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Canada joins EU Military Mobility initiative: why does this matter?

By Brig.-Gen. Fritz Urbach       

Canada joined the U.S. and Norway in deepening military collaboration with the European Union. It is a significant move for the future of transatlantic cooperation.

HMCS Kingston sails in Lancaster Sound, close to Gascoyne Inlet during Operation Nano, Aug. 29, 2019. The link between climate change and security and defence, with the Arctic at the centre as a region of future economic development, but also military competition, offers opportunities for exchanges, sharing best practices and benchmarking between Canada and the EU, writes Brig.-Gen. Fritz Urbach. Photograph courtesy of DND/Corporal Simon Arcand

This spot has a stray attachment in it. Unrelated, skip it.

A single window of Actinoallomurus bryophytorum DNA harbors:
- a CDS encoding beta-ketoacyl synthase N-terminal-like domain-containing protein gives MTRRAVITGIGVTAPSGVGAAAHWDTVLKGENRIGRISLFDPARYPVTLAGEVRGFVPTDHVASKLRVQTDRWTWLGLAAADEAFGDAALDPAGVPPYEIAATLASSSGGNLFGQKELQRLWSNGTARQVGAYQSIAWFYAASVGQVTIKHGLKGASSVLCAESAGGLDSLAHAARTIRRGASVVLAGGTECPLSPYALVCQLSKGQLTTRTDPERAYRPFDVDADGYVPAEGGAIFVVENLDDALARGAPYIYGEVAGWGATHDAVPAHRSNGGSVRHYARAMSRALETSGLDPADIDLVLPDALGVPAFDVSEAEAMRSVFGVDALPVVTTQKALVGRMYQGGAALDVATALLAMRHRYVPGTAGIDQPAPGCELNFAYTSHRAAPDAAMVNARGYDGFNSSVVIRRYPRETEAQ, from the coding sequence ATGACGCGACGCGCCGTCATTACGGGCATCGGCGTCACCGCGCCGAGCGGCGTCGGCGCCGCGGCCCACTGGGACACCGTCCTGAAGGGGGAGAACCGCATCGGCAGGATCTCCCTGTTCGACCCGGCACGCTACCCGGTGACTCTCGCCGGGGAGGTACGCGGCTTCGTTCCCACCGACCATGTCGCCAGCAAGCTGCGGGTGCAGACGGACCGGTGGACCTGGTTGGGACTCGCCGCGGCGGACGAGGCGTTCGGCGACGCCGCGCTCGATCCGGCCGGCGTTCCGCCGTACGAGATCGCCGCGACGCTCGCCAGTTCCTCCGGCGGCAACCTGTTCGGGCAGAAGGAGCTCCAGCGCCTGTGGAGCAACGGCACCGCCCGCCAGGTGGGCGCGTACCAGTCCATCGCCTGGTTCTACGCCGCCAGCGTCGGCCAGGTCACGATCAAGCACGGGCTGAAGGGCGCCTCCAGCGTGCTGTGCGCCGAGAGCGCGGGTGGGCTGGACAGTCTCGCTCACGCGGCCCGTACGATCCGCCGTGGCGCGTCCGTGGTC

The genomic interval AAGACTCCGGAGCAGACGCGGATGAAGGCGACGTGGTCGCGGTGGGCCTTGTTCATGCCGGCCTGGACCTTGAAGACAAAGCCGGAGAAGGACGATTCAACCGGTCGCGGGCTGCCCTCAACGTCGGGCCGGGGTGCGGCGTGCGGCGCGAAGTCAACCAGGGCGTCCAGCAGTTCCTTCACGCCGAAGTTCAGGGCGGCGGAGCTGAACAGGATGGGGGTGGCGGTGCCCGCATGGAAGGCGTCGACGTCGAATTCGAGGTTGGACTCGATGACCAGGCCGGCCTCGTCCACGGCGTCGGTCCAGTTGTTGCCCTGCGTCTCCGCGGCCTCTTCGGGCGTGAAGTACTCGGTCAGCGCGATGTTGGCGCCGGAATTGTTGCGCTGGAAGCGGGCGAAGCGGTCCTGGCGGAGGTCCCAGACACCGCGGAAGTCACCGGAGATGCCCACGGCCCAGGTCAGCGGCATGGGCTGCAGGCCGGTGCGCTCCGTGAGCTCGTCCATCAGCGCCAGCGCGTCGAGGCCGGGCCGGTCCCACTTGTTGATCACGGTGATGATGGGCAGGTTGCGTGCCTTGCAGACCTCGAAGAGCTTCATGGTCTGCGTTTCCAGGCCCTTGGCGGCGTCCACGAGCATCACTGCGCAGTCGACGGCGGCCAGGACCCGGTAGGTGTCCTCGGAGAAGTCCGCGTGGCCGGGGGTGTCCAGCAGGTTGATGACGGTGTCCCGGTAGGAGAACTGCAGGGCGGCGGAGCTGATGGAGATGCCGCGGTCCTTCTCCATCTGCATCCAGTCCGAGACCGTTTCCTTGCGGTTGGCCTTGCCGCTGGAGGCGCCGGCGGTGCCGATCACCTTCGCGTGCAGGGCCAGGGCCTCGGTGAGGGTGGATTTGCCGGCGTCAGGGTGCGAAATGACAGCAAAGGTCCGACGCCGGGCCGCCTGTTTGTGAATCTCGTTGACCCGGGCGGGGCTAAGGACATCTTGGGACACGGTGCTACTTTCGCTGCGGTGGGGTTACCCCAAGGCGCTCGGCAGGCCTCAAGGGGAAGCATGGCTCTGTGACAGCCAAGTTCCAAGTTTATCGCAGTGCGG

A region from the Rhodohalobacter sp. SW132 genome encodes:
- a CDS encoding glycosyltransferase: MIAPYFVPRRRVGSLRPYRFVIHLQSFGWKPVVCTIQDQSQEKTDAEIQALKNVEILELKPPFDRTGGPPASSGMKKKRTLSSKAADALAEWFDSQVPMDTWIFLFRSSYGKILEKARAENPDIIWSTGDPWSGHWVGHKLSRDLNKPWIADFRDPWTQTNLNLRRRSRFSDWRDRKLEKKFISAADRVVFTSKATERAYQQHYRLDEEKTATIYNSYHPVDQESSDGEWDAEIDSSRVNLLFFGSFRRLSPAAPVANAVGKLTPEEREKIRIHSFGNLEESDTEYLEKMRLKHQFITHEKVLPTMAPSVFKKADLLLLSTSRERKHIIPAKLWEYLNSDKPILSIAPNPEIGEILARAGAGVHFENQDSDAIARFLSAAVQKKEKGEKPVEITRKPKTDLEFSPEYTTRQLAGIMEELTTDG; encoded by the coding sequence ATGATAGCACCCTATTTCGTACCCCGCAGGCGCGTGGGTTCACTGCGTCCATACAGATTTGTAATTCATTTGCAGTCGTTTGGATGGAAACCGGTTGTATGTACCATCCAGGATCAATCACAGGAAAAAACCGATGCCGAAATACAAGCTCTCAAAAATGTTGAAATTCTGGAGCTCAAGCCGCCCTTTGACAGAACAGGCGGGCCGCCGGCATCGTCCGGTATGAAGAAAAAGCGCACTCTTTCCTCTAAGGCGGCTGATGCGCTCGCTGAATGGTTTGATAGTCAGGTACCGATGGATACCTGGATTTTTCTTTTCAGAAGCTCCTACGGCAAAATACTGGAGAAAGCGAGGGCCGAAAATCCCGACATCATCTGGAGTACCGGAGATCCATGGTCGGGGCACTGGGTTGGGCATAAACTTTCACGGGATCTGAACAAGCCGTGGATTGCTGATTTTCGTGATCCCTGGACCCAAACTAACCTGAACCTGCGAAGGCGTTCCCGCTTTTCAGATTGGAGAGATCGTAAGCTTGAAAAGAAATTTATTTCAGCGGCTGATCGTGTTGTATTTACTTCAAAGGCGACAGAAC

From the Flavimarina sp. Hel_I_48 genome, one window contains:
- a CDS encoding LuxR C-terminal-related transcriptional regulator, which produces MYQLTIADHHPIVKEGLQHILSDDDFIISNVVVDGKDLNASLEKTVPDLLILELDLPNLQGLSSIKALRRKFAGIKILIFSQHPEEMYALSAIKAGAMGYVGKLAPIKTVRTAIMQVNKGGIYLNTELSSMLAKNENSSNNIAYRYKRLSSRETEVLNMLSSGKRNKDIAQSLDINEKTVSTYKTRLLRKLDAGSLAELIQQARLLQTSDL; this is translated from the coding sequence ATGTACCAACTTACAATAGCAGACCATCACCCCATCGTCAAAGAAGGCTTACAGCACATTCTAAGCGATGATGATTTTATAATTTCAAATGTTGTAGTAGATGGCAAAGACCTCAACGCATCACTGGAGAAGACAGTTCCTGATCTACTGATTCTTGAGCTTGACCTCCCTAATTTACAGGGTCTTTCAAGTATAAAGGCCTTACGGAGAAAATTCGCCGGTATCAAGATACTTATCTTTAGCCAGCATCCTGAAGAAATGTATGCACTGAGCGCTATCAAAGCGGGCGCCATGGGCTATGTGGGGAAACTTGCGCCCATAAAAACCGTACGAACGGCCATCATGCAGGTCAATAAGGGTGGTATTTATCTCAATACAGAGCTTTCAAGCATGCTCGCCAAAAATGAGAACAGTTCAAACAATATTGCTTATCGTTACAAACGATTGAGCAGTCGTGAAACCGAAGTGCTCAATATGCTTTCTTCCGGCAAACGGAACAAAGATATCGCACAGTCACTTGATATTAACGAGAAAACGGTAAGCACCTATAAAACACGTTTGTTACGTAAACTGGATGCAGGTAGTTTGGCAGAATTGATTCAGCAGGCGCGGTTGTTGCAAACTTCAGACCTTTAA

It may seem like a small, administrative step, but it is a significant move for EU-Canada security and defence cooperation: on May 6, the Council of the EU formally invited Canada to join the EU’s Military Mobility initiative in the framework of the Permanent and Structured Cooperation (PESCO). Significantly, two other NATO members, the U.S. and Norway, also joined in, alongside Canada. 

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